Amsterdam or Rotterdam? For sheer picturesqueness, Amsterdam is the easy winner.
But what Rotterdam, the Netherlands' second-largest city, lacks in historical edifices - much of it was bombed in World War II - it makes up for with contemporary urban cool.
Long the busiest port in Europe, Rotterdam is a multicultural hub of global commerce and avant-garde architecture.
Wave hello to Rotterdam by heading to Parkhaven harbor and taking the elevator up Euromast, a thin, cylindrical tower that pokes 607 feet into the air, making it one of the city's tallest structures (admission is 12.50 euros, or about $13.50).
Tens of thousands of container ships pass through the twisting waterways and sprawling commercial harbors of Rotterdam every year, loading and unloading oil, clothing, fruit juice and a gazillion other goods.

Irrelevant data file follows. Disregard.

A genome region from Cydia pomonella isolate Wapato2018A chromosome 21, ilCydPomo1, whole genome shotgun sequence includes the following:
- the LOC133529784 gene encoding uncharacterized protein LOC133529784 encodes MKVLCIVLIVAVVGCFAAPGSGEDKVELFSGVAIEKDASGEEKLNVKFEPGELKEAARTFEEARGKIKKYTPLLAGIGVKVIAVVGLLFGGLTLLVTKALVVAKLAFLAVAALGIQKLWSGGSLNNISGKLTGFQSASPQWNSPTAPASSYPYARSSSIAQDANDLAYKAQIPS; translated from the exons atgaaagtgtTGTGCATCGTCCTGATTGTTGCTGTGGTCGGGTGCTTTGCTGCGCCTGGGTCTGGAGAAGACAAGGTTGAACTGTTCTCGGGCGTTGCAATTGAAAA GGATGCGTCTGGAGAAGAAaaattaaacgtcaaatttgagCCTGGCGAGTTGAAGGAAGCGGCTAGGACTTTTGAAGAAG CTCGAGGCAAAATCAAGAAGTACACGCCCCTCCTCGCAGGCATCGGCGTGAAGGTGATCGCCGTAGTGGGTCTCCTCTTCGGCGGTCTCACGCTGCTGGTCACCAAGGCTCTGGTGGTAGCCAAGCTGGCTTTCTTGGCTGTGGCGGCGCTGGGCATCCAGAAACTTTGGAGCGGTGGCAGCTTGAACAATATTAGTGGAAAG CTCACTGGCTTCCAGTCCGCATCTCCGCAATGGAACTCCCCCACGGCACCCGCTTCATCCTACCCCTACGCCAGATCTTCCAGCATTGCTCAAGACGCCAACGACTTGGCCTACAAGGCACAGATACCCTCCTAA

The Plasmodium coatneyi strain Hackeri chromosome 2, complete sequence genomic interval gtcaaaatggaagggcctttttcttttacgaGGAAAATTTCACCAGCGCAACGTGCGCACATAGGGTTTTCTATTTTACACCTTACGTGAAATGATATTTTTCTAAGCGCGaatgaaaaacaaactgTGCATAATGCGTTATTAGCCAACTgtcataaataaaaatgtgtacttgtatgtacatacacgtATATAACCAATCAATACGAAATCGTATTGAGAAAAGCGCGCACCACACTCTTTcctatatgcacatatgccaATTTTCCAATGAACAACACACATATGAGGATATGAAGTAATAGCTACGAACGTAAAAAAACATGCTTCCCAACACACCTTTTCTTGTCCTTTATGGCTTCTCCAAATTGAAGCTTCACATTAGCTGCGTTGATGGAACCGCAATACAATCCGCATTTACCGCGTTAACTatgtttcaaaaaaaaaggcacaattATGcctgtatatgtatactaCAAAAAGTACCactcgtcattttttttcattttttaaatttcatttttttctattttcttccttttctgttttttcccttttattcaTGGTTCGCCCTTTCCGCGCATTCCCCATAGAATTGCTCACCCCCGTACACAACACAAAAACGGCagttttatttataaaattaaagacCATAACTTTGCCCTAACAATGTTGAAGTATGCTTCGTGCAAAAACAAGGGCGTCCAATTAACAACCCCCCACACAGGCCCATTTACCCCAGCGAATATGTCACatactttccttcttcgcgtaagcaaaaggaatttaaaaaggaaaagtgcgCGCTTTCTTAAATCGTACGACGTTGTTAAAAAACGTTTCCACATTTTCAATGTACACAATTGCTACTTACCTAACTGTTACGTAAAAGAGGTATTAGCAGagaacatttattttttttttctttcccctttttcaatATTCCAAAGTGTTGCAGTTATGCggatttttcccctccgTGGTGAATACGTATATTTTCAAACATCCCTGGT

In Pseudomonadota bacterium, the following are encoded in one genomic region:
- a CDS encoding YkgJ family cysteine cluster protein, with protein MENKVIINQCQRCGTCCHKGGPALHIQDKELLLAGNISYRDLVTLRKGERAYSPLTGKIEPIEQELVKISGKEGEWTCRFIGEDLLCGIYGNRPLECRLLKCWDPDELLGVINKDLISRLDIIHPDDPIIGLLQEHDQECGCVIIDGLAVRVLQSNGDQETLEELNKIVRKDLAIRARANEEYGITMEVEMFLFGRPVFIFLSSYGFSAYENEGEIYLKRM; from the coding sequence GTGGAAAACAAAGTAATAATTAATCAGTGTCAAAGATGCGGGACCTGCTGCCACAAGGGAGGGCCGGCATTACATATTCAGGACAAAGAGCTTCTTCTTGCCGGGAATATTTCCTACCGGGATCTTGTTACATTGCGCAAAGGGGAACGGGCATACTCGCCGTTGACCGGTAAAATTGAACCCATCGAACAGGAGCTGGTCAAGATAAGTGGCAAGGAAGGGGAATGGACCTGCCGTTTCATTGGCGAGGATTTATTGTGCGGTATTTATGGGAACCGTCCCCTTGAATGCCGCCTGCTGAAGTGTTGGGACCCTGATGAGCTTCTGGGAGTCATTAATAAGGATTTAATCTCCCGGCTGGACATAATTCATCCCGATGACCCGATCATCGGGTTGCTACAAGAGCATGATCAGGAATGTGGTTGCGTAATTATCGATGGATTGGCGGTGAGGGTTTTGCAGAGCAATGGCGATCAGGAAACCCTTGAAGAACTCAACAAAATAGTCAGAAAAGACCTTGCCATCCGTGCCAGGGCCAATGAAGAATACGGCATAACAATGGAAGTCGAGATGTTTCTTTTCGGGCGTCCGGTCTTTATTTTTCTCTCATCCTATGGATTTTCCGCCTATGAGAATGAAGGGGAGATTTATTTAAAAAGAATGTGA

Sour is power at Fermin, a stripped-down new restaurant in the Oude Noorden neighborhood. Within the open kitchen, chefs are busy fermenting and pickling.
Natural wines and kombucha cocktails round out the pleasingly acrid offerings. Tasting menus start at 48 euros per person, without drinks.
You have been warned: "Drinking will lead to lasciviousness" read the tasting notes for the Rotterdam-brewed Dubbel Wit Zomerfit beer (6 euros) at #Wunderbar
When you want to dress up like Marilyn Monroe, decorate your home like Danish design legend Arne Jacobsen or sing along to the Belgian pop songs of Jacques Brel, hit the vintage shops along Zwaanshals
Among the art galleries and artisans' studios, the rustic Stadsbrouwerij De Pelgrim microbrewery serves a caramel-accented Mayflower Tripel (4.90 euros) that honors another famous local event: the departure of the English Pilgrims, who had sought refuge in the Netherlands, in the summer of 1620.